If you mention Newport, Rhode Island, it inspires images of massive yachts, beaches that capture the majesty of the Atlantic Ocean and stately Gilded Age mansions. But while the city has earned a reputation for rollicking summer nightlife, Newport may not necessarily make you think of wine, despite the existence of regional wineries here since 1975.
Those wineries are experiencing growth, which is particularly visible at Newport Vineyards. Recently, it underwent a $4 million upgrade, spurred in part by a 23% increase in tourists’ dollars going to Rhode Island between 2012–17.
“Newport has done a great job of attracting visitors year-round,” says John Nunes Jr., co-owner of Newport Vineyards. Events like the springtime Waterfront Oyster Festival and the Newport Mansions Wine & Food Festival in September attract off-peak visitors. “[The city is] agriculture-meets-tourism. It’s been a nice fit and use of some of the open space here,” he says.
Newport’s location at the southern end of Aquidneck Island, surrounded by the Atlantic Ocean, Narragansett Bay and a tidal strait called the Sakonnet River, means that spring and fall temperatures are a bit milder than much of the Northeast.
“All of Aquidneck Island has a great microclimate,” says Nunes. “The water really helps us. If you go inland, you don’t have the benefit of the water in the spring. Once you go inland, you have to grow different kinds of grapes, but we’re able to grow a lot of vinifera here for this reason.”
While the long, cool growing season allows for white wines that pair nicely with fresh seafood, regional producers chose not to spread their focus.
“We’re never going to make a punch-you-in-the-nose Zinfandel,” says Nunes. “That’s never going to be our style.” Thankfully, Newport’s numerous restaurants and bars have you covered for all things wine.
Bars Where the Wines Rival the Views
22 Bowen’s Wine Bar & Grille
The opening of this alfresco Portside bar on the dock of busy Bowen’s Wharf heralds the arrival of summer in Newport. Watch the tour boats launch and sip one of the 34 wines available by the glass like sparkling rosé from Westport Rivers Vineyard, located just east of the state border in Massachusetts. The wine list excels in big, bold Bordeaux to complement a top-notch steak selection, but there are many aromatic whites to pair with sea fare like the chilled New England shellfish sampler piled with lobster, littleneck clams, shrimp and oysters.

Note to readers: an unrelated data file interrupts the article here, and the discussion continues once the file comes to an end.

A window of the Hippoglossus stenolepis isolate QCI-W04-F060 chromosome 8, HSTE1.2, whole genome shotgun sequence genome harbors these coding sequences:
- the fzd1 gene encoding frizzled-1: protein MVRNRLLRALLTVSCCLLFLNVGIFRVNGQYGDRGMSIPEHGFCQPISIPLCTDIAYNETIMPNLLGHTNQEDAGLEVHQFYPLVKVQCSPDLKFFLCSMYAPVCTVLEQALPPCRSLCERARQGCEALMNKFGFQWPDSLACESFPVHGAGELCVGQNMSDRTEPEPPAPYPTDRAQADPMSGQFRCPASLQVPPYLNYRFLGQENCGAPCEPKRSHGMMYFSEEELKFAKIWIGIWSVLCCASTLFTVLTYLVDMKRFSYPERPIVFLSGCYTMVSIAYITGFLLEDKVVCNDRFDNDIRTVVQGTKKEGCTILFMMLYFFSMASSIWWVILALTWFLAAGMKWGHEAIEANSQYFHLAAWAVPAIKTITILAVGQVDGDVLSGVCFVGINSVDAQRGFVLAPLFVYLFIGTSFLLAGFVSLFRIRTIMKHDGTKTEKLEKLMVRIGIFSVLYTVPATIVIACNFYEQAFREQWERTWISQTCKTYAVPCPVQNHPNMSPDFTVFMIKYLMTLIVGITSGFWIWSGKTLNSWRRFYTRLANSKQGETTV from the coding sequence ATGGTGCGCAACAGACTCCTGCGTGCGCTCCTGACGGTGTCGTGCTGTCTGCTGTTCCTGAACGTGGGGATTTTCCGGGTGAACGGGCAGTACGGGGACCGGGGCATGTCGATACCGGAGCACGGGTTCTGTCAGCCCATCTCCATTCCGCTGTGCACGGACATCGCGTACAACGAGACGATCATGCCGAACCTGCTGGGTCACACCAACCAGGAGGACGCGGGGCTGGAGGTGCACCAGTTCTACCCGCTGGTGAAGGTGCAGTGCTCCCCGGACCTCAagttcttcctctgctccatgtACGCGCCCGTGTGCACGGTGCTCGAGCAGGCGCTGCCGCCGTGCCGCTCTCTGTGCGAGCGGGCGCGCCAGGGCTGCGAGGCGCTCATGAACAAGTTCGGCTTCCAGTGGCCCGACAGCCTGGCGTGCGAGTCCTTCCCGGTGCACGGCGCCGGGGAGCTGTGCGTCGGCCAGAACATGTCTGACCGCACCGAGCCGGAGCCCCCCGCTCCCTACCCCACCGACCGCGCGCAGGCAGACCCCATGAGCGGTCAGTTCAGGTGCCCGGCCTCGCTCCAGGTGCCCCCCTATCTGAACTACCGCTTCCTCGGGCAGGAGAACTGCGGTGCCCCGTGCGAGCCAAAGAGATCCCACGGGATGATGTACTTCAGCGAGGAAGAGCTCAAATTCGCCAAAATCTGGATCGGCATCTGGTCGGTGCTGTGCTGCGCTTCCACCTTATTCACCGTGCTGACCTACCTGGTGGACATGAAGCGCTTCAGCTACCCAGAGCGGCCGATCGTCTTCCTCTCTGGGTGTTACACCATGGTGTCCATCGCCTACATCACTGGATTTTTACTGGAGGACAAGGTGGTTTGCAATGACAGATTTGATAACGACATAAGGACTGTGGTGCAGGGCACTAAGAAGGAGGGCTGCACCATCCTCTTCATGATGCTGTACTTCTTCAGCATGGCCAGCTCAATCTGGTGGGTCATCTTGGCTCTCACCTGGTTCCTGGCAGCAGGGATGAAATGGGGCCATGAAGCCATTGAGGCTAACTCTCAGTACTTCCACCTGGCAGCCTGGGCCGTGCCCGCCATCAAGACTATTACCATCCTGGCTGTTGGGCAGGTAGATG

Castle Hill Inn
In a city full of exceptional waterfront views, the perch from the Lawn at Castle Hill Inn, located on a 40-acre peninsula near Ocean Drive, is unmatched. The wine selection focuses on easy-drinking whites to enjoy as sailboats glide across Narragansett Bay. Inside the historic 19th-century inn, the wine cellar spans five rooms that boast more than 7,000 bottles. Executive Chef Lou Rossi’s tasting menus include dishes like miso-glazed sablefish with black trumpet mushrooms or dry-aged beef sirloin with potatoes and Gorgonzola dolce.
Forty 1° North
This space, the former home of beloved restaurant Christie’s of Newport, has been revived as a chic restaurant and hotel located on the harbor. Grab a seat at the rectangular Pavilion Bar right on the marina or lounge on a plush sofa or armchair. There, you can choose from more than 15 pours from France, Italy and the United States. There’s also a Fermentation Class offered Wednesdays at 6:30 pm at the Oval Bar. Reserve in advance to taste five themed wines, which are accompanied by small food pairings.
Newport Wine Cellar & Gourmet